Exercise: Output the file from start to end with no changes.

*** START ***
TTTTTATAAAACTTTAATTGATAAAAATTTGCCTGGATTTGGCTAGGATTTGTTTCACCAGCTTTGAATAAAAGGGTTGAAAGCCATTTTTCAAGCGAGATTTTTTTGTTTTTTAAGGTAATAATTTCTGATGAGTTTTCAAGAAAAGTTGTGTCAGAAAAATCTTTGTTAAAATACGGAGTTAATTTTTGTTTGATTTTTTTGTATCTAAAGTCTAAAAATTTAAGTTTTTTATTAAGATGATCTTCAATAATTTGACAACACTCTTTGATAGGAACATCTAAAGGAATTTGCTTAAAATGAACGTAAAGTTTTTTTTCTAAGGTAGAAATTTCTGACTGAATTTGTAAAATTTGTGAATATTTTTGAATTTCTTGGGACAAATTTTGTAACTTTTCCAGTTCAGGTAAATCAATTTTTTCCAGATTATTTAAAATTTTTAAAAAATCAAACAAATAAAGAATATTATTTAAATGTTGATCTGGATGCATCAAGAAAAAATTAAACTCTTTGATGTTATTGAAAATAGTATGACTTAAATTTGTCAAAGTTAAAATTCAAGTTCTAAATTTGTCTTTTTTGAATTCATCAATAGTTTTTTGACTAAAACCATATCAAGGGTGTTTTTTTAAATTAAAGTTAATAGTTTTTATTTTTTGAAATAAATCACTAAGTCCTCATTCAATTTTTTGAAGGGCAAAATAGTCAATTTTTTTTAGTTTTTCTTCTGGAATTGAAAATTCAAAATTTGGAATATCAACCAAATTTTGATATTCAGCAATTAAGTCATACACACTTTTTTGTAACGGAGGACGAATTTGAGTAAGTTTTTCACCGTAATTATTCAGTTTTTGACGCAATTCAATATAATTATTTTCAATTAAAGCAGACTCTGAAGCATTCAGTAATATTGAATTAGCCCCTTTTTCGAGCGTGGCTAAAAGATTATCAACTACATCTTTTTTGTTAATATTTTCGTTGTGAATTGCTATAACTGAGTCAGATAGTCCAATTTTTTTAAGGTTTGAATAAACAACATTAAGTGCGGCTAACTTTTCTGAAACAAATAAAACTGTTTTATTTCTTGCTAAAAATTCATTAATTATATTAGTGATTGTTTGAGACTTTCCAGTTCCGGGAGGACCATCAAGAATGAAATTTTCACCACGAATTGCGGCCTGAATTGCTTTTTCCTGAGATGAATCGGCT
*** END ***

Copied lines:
TTTTTATAAAACTTTAATTGATAAAAATTTGCCTGGATTTGGCTAGGATTTGTTTCACCAGCTTTGAATAAAAGGGTTGAAAGCCATTTTTCAAGCGAGATTTTTTTGTTTTTTAAGGTAATAATTTCTGATGAGTTTTCAAGAAAAGTTGTGTCAGAAAAATCTTTGTTAAAATACGGAGTTAATTTTTGTTTGATTTTTTTGTATCTAAAGTCTAAAAATTTAAGTTTTTTATTAAGATGATCTTCAATAATTTGACAACACTCTTTGATAGGAACATCTAAAGGAATTTGCTTAAAATGAACGTAAAGTTTTTTTTCTAAGGTAGAAATTTCTGACTGAATTTGTAAAATTTGTGAATATTTTTGAATTTCTTGGGACAAATTTTGTAACTTTTCCAGTTCAGGTAAATCAATTTTTTCCAGATTATTTAAAATTTTTAAAAAATCAAACAAATAAAGAATATTATTTAAATGTTGATCTGGATGCATCAAGAAAAAATTAAACTCTTTGATGTTATTGAAAATAGTATGACTTAAATTTGTCAAAGTTAAAATTCAAGTTCTAAATTTGTCTTTTTTGAATTCATCAATAGTTTTTTGACTAAAACCATATCAAGGGTGTTTTTTTAAATTAAAGTTAATAGTTTTTATTTTTTGAAATAAATCACTAAGTCCTCATTCAATTTTTTGAAGGGCAAAATAGTCAATTTTTTTTAGTTTTTCTTCTGGAATTGAAAATTCAAAATTTGGAATATCAACCAAATTTTGATATTCAGCAATTAAGTCATACACACTTTTTTGTAACGGAGGACGAATTTGAGTAAGTTTTTCACCGTAATTATTCAGTTTTTGACGCAATTCAATATAATTATTTTCAATTAAAGCAGACTCTGAAGCATTCAGTAATATTGAATTAGCCCCTTTTTCGAGCGTGGCTAAAAGATTATCAACTACATCTTTTTTGTTAATATTTTCGTTGTGAATTGCTATAACTGAGTCAGATAGTCCAATTTTTTTAAGGTTTGAATAAACAACATTAAGTGCGGCTAACTTTTCTGAAACAAATAAAACTGTTTTATTTCTTGCTAAAAATTCATTAATTATATTAGTGATTGTTTGAGACTTTCCAGTTCCGGGAGGACCATCAAGAATGAAATTTTCACCACGAATTGCGGCCTGAATTGCTTTTTCCTGAGATGAATCGGCT